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A Lesson in Labels: What's Healthy, What's Not

Once you know what to look for on labels, feeding your kids healthy foods is a piece of cake (um, we mean a cinch!).
woman unloading groceries Reading Labels 101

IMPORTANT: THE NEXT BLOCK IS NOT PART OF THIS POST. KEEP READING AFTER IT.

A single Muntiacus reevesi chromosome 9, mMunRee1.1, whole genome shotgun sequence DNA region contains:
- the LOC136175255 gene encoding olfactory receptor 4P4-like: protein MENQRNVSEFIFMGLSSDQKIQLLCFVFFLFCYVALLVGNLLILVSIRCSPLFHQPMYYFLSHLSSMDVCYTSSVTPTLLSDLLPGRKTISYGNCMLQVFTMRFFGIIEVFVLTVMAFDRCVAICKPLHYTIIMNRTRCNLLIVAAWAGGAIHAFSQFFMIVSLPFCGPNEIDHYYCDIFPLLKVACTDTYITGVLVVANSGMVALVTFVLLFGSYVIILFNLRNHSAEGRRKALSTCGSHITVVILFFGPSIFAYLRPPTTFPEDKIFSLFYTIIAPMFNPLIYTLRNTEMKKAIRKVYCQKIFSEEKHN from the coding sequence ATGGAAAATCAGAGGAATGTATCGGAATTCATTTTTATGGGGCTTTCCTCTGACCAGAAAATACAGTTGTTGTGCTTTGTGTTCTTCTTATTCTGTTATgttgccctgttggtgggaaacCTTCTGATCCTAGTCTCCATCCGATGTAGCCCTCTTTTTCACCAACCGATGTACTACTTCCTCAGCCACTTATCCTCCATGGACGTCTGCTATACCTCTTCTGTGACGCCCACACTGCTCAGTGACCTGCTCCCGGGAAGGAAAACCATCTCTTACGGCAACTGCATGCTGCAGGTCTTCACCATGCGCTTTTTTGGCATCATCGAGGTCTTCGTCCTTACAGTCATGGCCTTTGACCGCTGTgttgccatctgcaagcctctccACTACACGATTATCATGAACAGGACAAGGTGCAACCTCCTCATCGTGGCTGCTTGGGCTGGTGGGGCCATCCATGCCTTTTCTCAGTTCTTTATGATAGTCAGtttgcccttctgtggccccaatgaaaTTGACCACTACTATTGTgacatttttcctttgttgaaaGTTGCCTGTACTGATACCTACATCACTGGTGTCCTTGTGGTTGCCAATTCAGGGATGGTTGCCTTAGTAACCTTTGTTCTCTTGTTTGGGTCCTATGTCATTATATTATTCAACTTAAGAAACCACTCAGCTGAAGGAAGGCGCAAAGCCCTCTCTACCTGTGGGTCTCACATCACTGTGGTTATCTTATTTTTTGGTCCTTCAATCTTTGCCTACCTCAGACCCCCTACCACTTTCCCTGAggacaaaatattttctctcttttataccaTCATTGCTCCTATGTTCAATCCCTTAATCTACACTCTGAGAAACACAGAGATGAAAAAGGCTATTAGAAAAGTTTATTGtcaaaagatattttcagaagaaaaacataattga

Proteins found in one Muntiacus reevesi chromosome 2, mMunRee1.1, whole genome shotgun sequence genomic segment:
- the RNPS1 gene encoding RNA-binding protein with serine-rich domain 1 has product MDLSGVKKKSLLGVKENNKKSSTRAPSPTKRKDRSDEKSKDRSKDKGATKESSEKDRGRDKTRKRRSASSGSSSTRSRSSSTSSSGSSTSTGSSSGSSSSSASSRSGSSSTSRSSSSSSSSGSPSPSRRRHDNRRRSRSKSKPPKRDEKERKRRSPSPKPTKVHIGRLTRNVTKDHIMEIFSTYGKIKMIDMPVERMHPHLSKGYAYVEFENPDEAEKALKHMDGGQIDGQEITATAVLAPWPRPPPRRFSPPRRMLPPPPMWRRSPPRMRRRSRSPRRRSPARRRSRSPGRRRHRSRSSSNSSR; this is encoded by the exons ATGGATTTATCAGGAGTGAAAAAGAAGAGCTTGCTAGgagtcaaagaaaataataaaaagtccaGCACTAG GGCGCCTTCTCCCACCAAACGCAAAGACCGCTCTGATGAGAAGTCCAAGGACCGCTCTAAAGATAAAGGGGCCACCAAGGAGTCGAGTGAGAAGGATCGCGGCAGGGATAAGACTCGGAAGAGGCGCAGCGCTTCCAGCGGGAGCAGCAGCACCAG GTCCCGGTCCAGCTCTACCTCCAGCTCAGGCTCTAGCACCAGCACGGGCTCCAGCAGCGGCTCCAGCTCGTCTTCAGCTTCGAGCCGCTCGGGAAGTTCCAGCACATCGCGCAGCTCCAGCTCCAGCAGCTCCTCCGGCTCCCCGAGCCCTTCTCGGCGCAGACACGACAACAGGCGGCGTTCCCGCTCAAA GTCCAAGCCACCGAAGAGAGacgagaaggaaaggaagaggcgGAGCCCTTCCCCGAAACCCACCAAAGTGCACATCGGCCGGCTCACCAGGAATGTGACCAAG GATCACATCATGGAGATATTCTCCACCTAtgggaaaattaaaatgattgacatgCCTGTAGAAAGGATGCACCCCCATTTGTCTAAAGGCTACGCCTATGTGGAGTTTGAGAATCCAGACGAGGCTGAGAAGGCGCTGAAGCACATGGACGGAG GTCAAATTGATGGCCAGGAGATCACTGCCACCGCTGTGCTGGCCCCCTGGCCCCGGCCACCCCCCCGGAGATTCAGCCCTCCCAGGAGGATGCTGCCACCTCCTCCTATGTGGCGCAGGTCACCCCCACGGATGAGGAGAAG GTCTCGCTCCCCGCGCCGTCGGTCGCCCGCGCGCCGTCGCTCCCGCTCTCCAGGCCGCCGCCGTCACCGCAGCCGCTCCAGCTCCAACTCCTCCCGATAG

Finding wholesome fare for our families should be easy -- new products constantly arrive on the supermarket shelves, promising great nutrition and taste, even for the pickiest eaters. So what's the problem? "At face value, many choices seem healthy and may have some healthy ingredients, but if you look beyond the appealing packaging, they simply have 'health halos' and are no better than the junk you're trying to avoid," says Kristen Rudolph, R.D., a pediatric nutritionist affiliated with Cincinnati Children's Hospital and a mother of two. Children should get no more than 40 grams of fat, 1,500 milligrams of sodium, and 32 grams of sugar a day. Peek at the label on your typical snack, and you may be shocked at how fast you reach those allowances in a single serving. But with a little education (read on!) and some savvy label reading, you can bypass the unwholesome stuff and stock your fridge and pantry with good-for-you foods that are tasty, too. We help you decode the labels of seven kitchen staples.